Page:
Tárcoles River

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Tárcoles River
view from near Carara
Country Costa Rica
Physical characteristics
 - locationCordillera Central
 - location
Gulf of Nicoya
 - coordinates
9°47′11″N 84°38′28″W / 9.786315°N 84.641175°W / 9.786315; -84.641175Coordinates: 9°47′11″N 84°38′28″W / 9.786315°N 84.641175°W / 9.786315; -84.641175
 - elevation
0 m (0 ft)
Length111 km (69 mi)
Basin size2,121 km2 (819 sq mi)

The Tárcoles River, also called the Grande de Tárcoles River or the Río Grande de Tarcoles, in Costa Rica originates on the southern slopes of the Cordillera Central volcanic range and flows in a south-westerly direction to the Gulf of Nicoya.[1] The river is 111 kilometres (69 mi) long and its watershed covers an area of 2,121 square kilometres (819 sq mi),[1] which encompasses around 50% of the country's population.[citation needed]

The river's watershed drains approximately 67% of Costa Rica's untreated organic and industrial waste and is considered the most contaminated river basin in the country.[1][2]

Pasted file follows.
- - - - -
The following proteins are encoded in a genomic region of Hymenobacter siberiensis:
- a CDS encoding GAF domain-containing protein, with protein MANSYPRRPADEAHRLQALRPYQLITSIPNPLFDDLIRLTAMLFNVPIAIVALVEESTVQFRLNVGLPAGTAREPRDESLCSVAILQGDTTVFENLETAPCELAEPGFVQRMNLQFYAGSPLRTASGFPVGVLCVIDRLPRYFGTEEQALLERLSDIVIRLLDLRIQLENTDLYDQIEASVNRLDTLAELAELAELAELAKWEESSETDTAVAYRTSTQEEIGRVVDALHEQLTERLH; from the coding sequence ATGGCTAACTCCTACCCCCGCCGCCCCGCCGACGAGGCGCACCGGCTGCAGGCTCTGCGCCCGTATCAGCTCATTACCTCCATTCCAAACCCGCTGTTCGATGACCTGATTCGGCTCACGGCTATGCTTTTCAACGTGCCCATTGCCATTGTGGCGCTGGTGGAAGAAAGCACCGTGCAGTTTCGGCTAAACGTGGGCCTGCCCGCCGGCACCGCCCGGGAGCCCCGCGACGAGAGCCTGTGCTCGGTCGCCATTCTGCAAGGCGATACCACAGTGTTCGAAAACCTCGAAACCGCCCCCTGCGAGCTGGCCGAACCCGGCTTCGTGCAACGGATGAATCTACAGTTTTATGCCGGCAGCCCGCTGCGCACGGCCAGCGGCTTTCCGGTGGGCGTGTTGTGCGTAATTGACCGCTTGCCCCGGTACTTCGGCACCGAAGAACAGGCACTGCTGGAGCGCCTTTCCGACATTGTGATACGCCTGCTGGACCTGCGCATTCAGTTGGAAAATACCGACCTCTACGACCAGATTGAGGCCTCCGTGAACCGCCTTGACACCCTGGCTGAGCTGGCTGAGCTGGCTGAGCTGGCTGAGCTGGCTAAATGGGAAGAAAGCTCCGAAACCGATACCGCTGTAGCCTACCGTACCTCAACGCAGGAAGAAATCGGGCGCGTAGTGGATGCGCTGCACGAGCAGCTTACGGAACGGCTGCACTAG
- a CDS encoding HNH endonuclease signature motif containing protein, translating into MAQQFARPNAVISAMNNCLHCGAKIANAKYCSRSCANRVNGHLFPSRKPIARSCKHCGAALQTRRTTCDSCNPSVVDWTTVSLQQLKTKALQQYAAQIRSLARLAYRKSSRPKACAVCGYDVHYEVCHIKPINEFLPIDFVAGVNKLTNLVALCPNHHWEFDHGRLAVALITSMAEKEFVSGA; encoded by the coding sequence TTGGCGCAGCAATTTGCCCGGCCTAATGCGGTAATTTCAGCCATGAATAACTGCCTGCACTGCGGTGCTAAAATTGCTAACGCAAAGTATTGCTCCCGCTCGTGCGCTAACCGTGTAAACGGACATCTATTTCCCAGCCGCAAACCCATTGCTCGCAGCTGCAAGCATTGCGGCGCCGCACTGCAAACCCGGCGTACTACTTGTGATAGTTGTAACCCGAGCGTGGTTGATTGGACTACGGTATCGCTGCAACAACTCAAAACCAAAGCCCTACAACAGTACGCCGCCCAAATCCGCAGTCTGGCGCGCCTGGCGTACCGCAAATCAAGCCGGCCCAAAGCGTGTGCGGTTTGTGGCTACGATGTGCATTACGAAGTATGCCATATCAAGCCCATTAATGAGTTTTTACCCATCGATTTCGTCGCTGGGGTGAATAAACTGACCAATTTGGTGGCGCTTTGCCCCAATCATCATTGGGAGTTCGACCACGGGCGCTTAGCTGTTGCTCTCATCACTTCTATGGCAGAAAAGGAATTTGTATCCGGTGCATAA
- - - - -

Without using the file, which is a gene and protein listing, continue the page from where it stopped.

The river's upper reaches form the northern border of the Carara Biological Reserve.[1] It is a habitat for American crocodiles, while the marshes located at the river's mouth have many waterfowl and wading birds. Among the many herons and egrets are the boatbill and bare-throated tiger heron, and other birds found here include double-striped thick-knee, mangrove warbler and American pygmy kingfisher.

Reptiles, such as the American crocodile, caiman, common basilisk and large iguanas, are also easily seen.


  1. ^ a b c d Ballestero, Maureen (2003). "Tárcoles River Basin, Costa Rica: Background Paper" (PDF). worldbank.org.
  2. ^ Sebastian Rodriguez (1 March 2017). "Tárcoles: The most contaminated river in Central America". AIDA. Retrieved 2019-02-05.

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